Twenty-nine prisoners died in the attack and nine hostages. I think that’s right. No, there was forty-three in all. There were three prisoners who were found dead when they got in there. There was a guard who died of injuries that had happened during the initial takeover rioting and the rest were killed by gun fire in the assault. There were six minutes of gunfire. You could see it on TV. You couldn’t really see what was happening, but –

MJ: No, I remember.

DC: We got the still pictures and you see lines of cops, state police with long guns firing down into the yard where all the guys are lying in the mud with their hands over their heads hoping they didn’t get hit by the bullets. A hundred and twenty-nine out of roughly twelve hundred of them were hit and thirty-nine people died.

MJ: Did any of the sharpshooters or any of the police ever talk about any remorse, about the way it was and their role, or did they keep a hard line?

DC: We never heard it if they did. There was a long, long aftermath of legal proceedings. They first tried to scapegoat a bunch of prisoners.

MJ: A guy name LD?

DC: LD was one of the leaders, but he was killed.

MJ: Big Black?

DC: He was not killed. He was the head of security, he was tortured all day. They came in, after the shooting stopped, they came in and they beat everybody up. And then they, people might have seen the picture, made them strip naked and had them waiting in this long snake-looking line before they would have to go into the hallway where there was a gauntlet set up of state police and prison guards with axe handles and rifle butts.

All the windows were broken, there was glass all over the floor. They had you wait in this long line until you went inside, then you had to run that gauntlet into the cellblock. Right outside the door, they laid Big Black on a table naked with his head hanging off, and his legs hanging off, and his arms hanging off. They put a football under his chin and told him if dropped the football, he’d be killed. Then they burned him with cigarettes or brought up the shell casings and dropped them on him, spit on him, whacked him. And these guys were in line watching what’s happening to him – they had to wait two three hours to run the gauntlet.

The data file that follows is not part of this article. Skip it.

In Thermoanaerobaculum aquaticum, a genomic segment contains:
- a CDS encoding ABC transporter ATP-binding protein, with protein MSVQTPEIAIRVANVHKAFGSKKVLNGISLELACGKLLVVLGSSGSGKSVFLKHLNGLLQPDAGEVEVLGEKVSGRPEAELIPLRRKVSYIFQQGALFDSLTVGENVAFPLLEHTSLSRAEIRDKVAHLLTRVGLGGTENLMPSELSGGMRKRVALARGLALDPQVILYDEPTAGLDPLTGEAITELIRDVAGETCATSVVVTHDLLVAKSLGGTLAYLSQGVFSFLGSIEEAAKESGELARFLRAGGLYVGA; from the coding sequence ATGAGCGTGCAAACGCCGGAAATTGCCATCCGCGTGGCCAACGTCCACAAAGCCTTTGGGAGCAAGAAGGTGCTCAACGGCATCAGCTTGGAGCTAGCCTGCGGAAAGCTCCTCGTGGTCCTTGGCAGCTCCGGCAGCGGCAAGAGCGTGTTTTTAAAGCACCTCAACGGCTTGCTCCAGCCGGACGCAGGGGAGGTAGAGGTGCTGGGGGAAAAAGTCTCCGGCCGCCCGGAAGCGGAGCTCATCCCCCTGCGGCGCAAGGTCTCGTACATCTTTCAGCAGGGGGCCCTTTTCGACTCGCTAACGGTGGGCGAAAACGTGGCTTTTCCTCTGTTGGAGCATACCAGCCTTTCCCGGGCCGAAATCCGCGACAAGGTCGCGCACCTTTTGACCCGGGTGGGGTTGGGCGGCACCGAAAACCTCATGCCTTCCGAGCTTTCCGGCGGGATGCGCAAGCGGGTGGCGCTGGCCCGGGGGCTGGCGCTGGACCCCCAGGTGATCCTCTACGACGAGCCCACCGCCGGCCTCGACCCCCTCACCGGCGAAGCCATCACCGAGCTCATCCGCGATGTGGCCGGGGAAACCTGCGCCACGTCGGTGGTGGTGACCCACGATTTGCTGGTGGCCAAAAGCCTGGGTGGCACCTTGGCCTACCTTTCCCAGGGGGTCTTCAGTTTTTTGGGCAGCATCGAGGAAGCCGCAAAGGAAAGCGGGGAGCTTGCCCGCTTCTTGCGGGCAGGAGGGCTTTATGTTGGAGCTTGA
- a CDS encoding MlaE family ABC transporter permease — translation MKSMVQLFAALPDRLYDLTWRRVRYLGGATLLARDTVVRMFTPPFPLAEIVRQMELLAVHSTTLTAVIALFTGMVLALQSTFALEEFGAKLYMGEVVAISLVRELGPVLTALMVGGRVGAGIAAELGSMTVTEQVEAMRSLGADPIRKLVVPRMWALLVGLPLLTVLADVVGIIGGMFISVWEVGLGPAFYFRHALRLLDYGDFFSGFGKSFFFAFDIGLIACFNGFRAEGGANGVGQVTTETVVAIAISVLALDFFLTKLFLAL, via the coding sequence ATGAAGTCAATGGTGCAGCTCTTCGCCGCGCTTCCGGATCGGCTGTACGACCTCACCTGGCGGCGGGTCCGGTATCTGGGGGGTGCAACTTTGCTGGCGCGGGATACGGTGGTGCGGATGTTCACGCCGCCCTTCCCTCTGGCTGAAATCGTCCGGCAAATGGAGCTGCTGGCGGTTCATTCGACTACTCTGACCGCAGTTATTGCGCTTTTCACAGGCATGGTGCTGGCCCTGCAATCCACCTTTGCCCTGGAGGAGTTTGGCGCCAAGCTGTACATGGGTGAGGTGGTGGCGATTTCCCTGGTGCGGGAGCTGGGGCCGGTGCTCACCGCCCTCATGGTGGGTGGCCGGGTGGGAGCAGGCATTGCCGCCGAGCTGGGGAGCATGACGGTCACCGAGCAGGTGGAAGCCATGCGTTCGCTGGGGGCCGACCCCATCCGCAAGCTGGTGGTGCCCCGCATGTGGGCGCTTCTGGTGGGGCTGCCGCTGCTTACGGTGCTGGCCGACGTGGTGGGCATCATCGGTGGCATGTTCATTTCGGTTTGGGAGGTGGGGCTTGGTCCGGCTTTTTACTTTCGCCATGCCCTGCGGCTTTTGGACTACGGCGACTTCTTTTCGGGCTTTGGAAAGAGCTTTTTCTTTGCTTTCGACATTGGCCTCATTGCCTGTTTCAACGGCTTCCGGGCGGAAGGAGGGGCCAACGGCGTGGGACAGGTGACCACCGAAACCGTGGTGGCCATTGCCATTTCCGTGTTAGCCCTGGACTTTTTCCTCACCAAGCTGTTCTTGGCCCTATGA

MJ: How did you get involved?

DC: Through the National Lawyers Guild, lawyers from all over the North East responded to the prison situation during that weekend and afterwards, a lot of lawyers out of New York City, a lot of lawyers out of Detroit, lawyers from many other places and some of us from Chicago. A couple of my partners went up there from the PLO (Peoples Law Office).

Jeffrey Haas went there, and others, and Mzizi, a legal worker. They were in this first group of lawyers that went into the prison. But when they first went to the prison, they wouldn’t let them in. So they went to the federal court to get an order to let them in. So then they went back to the prison with the order from a federal judge saying, “let them in, they’re visitors,” and they were told, “go to hell, we’re not letting anybody in.” So they went back to the judge, he said, “they wouldn’t let you in?” They said, “no, they wouldn’t let us in, you got to do something to enforce your order.” And he said, “no, I think I’m going to change my order.”